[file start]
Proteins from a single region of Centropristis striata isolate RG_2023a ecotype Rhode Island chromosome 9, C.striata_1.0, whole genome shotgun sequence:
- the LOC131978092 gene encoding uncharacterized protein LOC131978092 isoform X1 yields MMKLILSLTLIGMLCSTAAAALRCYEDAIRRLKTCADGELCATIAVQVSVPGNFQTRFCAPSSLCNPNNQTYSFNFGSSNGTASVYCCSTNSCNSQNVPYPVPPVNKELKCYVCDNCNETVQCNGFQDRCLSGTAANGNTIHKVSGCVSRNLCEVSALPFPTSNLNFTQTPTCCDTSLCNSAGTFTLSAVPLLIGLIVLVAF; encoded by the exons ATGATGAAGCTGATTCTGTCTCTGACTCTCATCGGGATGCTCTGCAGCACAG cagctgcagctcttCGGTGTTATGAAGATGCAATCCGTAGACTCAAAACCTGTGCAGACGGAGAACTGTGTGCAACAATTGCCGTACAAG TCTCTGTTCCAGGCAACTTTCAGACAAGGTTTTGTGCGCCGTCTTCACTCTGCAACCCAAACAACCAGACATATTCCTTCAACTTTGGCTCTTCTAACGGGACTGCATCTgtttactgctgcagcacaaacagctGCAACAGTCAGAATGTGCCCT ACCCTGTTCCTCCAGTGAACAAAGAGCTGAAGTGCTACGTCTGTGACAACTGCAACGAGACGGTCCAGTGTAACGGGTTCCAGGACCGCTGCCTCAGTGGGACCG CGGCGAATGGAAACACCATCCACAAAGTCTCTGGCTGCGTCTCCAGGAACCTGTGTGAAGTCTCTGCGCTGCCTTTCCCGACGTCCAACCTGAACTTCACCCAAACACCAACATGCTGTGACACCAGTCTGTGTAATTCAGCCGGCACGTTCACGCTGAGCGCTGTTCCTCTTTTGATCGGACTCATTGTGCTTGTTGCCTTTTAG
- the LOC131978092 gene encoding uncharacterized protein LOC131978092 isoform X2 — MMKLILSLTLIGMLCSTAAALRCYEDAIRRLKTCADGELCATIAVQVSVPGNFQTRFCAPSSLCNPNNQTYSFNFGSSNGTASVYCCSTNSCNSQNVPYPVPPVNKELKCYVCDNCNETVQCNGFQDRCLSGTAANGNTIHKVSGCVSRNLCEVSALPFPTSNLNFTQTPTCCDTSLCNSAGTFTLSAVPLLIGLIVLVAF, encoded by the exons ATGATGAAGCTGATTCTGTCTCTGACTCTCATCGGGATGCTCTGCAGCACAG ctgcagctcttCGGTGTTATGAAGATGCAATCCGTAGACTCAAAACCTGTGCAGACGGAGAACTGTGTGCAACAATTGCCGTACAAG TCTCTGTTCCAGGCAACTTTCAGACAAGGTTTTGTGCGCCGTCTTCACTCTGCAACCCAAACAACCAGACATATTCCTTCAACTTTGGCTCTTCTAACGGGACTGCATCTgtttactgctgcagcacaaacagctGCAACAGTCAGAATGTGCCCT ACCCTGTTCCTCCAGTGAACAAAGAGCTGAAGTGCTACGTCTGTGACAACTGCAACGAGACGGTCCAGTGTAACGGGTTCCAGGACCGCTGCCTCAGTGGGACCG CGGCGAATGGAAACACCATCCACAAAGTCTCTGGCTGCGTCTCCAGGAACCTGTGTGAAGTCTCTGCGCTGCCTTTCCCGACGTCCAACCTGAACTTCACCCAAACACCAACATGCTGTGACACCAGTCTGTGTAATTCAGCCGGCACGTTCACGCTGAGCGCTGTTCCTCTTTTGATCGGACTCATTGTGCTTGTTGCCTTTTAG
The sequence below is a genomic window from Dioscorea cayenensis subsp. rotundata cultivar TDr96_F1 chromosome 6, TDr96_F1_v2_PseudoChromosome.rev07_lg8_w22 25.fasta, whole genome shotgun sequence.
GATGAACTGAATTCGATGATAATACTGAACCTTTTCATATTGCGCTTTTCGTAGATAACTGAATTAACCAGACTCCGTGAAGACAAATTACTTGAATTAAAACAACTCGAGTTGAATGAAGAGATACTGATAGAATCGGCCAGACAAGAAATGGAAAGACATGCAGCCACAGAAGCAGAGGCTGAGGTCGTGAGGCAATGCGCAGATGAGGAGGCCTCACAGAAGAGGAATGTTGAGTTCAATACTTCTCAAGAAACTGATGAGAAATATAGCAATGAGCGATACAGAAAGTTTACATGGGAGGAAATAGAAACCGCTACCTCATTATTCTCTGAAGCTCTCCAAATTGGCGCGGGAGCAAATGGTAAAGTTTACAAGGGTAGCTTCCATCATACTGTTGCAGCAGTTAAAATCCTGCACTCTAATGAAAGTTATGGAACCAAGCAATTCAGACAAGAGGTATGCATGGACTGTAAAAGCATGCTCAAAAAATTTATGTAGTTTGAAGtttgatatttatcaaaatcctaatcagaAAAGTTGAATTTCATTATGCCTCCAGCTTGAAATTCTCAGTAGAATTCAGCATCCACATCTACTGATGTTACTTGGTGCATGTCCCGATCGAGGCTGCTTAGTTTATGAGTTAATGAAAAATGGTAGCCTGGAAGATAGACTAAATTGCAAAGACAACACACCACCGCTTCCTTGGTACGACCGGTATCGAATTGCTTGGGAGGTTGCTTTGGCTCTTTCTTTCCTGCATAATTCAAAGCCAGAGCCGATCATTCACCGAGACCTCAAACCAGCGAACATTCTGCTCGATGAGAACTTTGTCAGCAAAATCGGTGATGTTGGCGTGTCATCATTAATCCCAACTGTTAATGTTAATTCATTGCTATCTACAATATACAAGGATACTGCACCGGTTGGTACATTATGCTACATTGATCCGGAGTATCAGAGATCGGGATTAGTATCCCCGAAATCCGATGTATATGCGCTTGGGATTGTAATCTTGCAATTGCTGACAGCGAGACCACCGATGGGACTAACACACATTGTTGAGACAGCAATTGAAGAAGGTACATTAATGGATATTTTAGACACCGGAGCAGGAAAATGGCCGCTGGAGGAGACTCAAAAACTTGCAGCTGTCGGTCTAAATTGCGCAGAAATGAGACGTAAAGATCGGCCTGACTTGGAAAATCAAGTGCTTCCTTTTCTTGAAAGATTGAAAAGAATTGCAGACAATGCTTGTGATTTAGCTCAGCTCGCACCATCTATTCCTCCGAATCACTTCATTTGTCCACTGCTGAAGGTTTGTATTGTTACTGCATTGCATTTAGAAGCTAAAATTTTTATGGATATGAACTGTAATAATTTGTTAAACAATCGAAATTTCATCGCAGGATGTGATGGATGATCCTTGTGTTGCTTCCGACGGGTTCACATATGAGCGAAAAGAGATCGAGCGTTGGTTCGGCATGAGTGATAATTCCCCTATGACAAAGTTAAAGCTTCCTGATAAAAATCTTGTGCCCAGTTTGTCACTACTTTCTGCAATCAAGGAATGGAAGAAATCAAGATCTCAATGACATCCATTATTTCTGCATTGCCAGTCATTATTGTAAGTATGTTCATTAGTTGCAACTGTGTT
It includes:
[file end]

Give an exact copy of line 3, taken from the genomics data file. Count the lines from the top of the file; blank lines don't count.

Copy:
- the LOC131978092 gene encoding uncharacterized protein LOC131978092 isoform X2 — MMKLILSLTLIGMLCSTAAALRCYEDAIRRLKTCADGELCATIAVQVSVPGNFQTRFCAPSSLCNPNNQTYSFNFGSSNGTASVYCCSTNSCNSQNVPYPVPPVNKELKCYVCDNCNETVQCNGFQDRCLSGTAANGNTIHKVSGCVSRNLCEVSALPFPTSNLNFTQTPTCCDTSLCNSAGTFTLSAVPLLIGLIVLVAF, encoded by the exons ATGATGAAGCTGATTCTGTCTCTGACTCTCATCGGGATGCTCTGCAGCACAG ctgcagctcttCGGTGTTATGAAGATGCAATCCGTAGACTCAAAACCTGTGCAGACGGAGAACTGTGTGCAACAATTGCCGTACAAG TCTCTGTTCCAGGCAACTTTCAGACAAGGTTTTGTGCGCCGTCTTCACTCTGCAACCCAAACAACCAGACATATTCCTTCAACTTTGGCTCTTCTAACGGGACTGCATCTgtttactgctgcagcacaaacagctGCAACAGTCAGAATGTGCCCT ACCCTGTTCCTCCAGTGAACAAAGAGCTGAAGTGCTACGTCTGTGACAACTGCAACGAGACGGTCCAGTGTAACGGGTTCCAGGACCGCTGCCTCAGTGGGACCG CGGCGAATGGAAACACCATCCACAAAGTCTCTGGCTGCGTCTCCAGGAACCTGTGTGAAGTCTCTGCGCTGCCTTTCCCGACGTCCAACCTGAACTTCACCCAAACACCAACATGCTGTGACACCAGTCTGTGTAATTCAGCCGGCACGTTCACGCTGAGCGCTGTTCCTCTTTTGATCGGACTCATTGTGCTTGTTGCCTTTTAG